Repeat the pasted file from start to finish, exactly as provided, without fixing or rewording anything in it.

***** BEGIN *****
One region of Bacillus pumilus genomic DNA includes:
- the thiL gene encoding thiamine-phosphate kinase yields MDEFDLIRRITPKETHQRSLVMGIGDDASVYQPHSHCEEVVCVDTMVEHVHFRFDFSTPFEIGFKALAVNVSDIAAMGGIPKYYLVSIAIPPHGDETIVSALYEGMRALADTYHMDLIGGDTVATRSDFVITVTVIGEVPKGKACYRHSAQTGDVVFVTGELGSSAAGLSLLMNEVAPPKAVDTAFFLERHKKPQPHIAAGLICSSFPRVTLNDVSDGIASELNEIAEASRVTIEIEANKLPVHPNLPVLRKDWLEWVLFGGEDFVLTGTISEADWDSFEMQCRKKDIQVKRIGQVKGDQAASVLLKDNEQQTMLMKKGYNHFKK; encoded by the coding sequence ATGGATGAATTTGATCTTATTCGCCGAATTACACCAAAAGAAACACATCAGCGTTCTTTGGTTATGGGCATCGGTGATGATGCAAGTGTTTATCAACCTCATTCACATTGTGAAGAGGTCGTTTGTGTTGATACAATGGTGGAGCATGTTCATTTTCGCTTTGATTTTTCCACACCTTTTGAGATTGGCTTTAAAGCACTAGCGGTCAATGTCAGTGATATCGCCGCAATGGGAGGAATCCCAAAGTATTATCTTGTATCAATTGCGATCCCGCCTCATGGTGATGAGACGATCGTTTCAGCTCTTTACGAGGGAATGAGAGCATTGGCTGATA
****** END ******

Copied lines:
One region of Bacillus pumilus genomic DNA includes:
- the thiL gene encoding thiamine-phosphate kinase yields MDEFDLIRRITPKETHQRSLVMGIGDDASVYQPHSHCEEVVCVDTMVEHVHFRFDFSTPFEIGFKALAVNVSDIAAMGGIPKYYLVSIAIPPHGDETIVSALYEGMRALADTYHMDLIGGDTVATRSDFVITVTVIGEVPKGKACYRHSAQTGDVVFVTGELGSSAAGLSLLMNEVAPPKAVDTAFFLERHKKPQPHIAAGLICSSFPRVTLNDVSDGIASELNEIAEASRVTIEIEANKLPVHPNLPVLRKDWLEWVLFGGEDFVLTGTISEADWDSFEMQCRKKDIQVKRIGQVKGDQAASVLLKDNEQQTMLMKKGYNHFKK; encoded by the coding sequence ATGGATGAATTTGATCTTATTCGCCGAATTACACCAAAAGAAACACATCAGCGTTCTTTGGTTATGGGCATCGGTGATGATGCAAGTGTTTATCAACCTCATTCACATTGTGAAGAGGTCGTTTGTGTTGATACAATGGTGGAGCATGTTCATTTTCGCTTTGATTTTTCCACACCTTTTGAGATTGGCTTTAAAGCACTAGCGGTCAATGTCAGTGATATCGCCGCAATGGGAGGAATCCCAAAGTATTATCTTGTATCAATTGCGATCCCGCCTCATGGTGATGAGACGATCGTTTCAGCTCTTTACGAGGGAATGAGAGCATTGGCTGATA